3 – Base Load

Base load is the power industry name for the constant flow of electricity that is maintained on the electrical grid to serve normal demand for power on the system.  Traditionally, base load power has been provided by large coal-fired power plants.

When solar and wind power projects are scattered and small, as they are in the US today, these projects are not capabable of providing the constant flow of new power into the grid that is required to meet base load needs.

Natural gas power plants have also been used in the past to meet peak demand only, because gas-powered plants can be scaled up or scaled back very quickly.  Natural gas-fired “peaker” plants can be started from a cold start and can be producing a couple hundred megawatts of power in 15 minutes.

Because of their quick starts and flexibility, natural gas fired combined cycle turbines are a perfect fit for filling base load power needs between the more intermittent flows of wind and solar generators.  An extensive wind and solar system integrated with natural gas generators can create sustained base load power.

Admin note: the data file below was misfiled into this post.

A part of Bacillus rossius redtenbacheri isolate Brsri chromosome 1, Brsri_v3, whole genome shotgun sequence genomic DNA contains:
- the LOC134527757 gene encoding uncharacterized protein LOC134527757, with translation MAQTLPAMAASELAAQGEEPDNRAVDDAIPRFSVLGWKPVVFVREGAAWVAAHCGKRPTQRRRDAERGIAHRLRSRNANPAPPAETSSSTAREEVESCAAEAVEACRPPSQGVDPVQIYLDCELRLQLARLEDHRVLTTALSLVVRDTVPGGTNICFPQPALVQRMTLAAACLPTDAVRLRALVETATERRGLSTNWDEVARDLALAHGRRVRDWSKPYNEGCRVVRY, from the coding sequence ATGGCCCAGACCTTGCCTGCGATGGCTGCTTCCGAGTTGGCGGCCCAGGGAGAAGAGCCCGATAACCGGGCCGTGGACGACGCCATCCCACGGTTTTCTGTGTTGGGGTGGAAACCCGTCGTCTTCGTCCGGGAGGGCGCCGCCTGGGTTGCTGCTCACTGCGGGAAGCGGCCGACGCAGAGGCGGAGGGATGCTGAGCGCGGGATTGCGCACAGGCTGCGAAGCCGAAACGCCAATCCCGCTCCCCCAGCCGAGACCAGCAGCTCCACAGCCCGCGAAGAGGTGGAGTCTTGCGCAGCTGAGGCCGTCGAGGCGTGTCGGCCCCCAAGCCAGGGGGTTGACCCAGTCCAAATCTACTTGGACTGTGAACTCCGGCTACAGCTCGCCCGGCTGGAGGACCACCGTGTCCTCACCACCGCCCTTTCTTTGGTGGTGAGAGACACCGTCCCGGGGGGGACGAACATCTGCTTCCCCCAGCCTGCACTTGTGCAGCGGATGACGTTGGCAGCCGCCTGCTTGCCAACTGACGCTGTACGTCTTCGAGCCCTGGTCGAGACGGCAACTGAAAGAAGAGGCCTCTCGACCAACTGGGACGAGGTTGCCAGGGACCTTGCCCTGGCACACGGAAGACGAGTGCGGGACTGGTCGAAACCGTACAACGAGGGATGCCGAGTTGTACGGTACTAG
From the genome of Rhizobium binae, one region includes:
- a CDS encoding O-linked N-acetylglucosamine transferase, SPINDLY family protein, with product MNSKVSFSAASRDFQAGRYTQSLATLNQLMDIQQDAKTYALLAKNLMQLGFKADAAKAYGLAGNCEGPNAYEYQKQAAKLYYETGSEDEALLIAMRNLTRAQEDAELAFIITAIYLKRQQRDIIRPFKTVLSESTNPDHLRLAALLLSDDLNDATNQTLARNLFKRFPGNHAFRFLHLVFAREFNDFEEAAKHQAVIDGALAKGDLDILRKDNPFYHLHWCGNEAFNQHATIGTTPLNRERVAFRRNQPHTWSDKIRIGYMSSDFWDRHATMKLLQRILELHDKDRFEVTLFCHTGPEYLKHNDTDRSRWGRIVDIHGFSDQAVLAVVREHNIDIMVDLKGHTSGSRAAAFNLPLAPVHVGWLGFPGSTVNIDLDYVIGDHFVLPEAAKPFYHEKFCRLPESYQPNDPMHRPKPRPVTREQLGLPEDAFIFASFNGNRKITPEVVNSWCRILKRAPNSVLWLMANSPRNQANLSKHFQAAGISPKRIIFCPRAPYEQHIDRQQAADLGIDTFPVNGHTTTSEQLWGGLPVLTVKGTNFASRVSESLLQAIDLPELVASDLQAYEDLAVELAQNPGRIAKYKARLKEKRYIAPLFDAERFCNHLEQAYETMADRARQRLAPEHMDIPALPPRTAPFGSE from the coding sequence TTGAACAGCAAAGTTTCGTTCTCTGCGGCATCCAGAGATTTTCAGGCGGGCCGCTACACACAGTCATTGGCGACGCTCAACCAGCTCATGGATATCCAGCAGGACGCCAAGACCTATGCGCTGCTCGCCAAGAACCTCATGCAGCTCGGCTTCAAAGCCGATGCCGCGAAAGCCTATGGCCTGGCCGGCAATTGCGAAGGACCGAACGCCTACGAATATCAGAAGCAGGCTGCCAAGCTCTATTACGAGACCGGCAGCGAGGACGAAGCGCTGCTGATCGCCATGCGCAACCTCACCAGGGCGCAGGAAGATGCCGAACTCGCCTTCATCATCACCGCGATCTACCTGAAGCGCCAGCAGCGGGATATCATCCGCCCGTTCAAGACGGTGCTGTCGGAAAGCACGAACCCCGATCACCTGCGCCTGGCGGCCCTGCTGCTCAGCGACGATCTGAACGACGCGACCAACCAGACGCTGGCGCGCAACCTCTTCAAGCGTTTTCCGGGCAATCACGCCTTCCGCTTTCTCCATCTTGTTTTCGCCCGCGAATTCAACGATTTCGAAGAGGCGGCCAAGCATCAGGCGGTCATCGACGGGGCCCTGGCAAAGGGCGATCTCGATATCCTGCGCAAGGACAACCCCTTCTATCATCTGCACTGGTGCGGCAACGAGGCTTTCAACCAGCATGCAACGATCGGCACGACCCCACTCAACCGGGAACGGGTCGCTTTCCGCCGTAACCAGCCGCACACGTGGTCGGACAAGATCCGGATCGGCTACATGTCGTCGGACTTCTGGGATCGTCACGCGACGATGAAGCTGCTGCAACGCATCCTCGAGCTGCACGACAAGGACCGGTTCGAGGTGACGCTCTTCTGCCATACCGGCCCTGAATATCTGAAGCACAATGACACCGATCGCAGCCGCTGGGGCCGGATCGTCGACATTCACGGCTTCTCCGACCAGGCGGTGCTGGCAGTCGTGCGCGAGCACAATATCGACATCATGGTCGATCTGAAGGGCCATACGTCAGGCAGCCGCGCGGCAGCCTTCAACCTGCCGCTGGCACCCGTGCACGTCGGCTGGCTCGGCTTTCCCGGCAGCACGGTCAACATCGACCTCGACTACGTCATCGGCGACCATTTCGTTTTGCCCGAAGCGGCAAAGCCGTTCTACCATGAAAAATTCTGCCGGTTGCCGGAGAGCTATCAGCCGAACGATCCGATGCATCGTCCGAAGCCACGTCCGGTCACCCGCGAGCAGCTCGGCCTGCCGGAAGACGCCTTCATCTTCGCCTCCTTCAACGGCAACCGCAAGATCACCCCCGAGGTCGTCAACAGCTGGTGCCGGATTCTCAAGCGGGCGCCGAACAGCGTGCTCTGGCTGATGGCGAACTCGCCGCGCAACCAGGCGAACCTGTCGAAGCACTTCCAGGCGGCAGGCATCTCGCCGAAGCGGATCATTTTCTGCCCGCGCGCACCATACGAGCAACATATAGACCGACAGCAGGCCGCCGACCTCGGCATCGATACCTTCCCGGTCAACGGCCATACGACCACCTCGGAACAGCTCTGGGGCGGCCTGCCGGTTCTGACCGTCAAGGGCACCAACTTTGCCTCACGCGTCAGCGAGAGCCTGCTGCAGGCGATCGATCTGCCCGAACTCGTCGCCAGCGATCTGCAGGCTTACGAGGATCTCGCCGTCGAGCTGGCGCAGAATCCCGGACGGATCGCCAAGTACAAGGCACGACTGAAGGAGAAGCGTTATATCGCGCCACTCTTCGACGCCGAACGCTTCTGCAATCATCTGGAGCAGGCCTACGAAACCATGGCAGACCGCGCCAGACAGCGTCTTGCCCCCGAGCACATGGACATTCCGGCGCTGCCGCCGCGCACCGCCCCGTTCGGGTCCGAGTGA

The Europeans, who are now far ahead of the US in electrical power technologies, are now moving toward a critical mass of wind power and natural gas power generation that is beginning to provide base load power.  Statements that coal-fired electricity is the only source of base load power has been proven to be an obsolete idea.

We in the US can only move in this direction with massive new investment in solar, wind and natural gas fired power plants.  Continued investment in the current obsolete coal-fired power plants and transmitting power over hundreds of miles is only postponing the day when the US will have a safe, secure and stable electrical power grid.

Note also that the PJM engineers base their argument for PATH only on peak load needs, not the normal levels of base load power.